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Temperance Music Marked US War Against Drinking

New York City Deputy Police Commissioner John A. Leach (R) watches agents pour liquor into a sewer following a raid during the height of prohibition in an undated photo held by the Library of Congress.
New York City Deputy Police Commissioner John A. Leach (R) watches agents pour liquor into a sewer following a raid during the height of prohibition in an undated photo held by the Library of Congress.
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Richard Paul
Eighty years ago, an unusual experiment in the United States came to an end.  On December 5, 1933, the 21st Amendment to the Constitution was ratified. It repealed a previous amendment that had banned the production and sale of alcohol.  It was the end of a political struggle that had raged in the United States for more than 100 years - a struggle that had been argued, in part, through music.

There were many issues that engaged Americans in the years between the War for Independence and the Civil War -- separation of church and state, U.S. relations with France and England, but while those others came and went, the battle over one subject never let up.  That subject was alcohol.  

Richard Paul's Feature on Temperance Music
Richard Paul's Feature on Temperance Musici
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The war against drinking in the U.S. started in the early 1800s. Before then, Americans had been heavy drinkers. Scott Gac, a professor at Trinity College in Hartford Connecticut, and the author of a book about reform in the 19th century, says that in the 1820s and 1830s, American churches started emphasizing the idea that God wanted people to take better care of themselves.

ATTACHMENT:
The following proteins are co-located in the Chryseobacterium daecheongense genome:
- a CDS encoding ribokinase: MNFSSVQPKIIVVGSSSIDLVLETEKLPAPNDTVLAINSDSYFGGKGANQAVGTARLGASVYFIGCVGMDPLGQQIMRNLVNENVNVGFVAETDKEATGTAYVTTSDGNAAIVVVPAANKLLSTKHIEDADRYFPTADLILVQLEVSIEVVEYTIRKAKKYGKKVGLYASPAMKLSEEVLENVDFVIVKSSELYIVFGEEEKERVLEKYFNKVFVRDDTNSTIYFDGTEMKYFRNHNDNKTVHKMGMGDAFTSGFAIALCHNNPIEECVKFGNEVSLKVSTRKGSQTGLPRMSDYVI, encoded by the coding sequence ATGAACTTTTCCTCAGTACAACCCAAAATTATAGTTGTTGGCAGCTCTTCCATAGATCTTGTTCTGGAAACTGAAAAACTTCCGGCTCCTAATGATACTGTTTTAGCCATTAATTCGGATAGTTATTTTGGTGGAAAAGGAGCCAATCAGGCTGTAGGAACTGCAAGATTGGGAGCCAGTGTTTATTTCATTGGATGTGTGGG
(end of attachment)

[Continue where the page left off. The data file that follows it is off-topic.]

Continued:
“They start eating differently.  There are people who actually became some of the first vegetarians in the United States," he explained. "There are people who stop drinking alcohol -- about one in five Americans take a temperance pledge, which is an anti-drinking pledge."

Temperance advocates preached about the evils of alcohol.

“The breadwinner in the family was going out, spending what little money he had, and thus creating poverty for his family," Gac said. "His wife had to work, his kids had to go out and beg on the street, so drunkenness was eating at the core of American families.”

Because the temperance movement came out of the church, a lot of the songs were to the tune of popular hymns.  People would sing these songs at meetings of groups like the Women’s Christian Temperance Union, who would go out and smash up saloons with hatchets. By 1900, more than half of the states had gone “dry,” restricting or even banning the sale of alcohol.  Of course there were plenty of people who opposed this idea, and they also expressed themselves in song.

In the wake of the First World War, Temperance advocates were finally able to get enough votes to put a ban on alcohol into the United States Constitution. The 18th Amendment to the Constitution prohibited “the manufacture, sale, or transportation of intoxicating liquors.” But the Constitution still protected people’s right to argue that Prohibition was a bad idea.  And they did.  One example is a song from the year Prohibition started about how one used to need a lot of money to get a date, but now all one needed was a secret stash of alcohol in the basement.

The ban on alcohol only lasted 13 years.  By 1933, the forces of prohibition admitted defeat, the 18th Amendment was repealed, and alcohol flowed freely again in the United States. And that was cause for song too.

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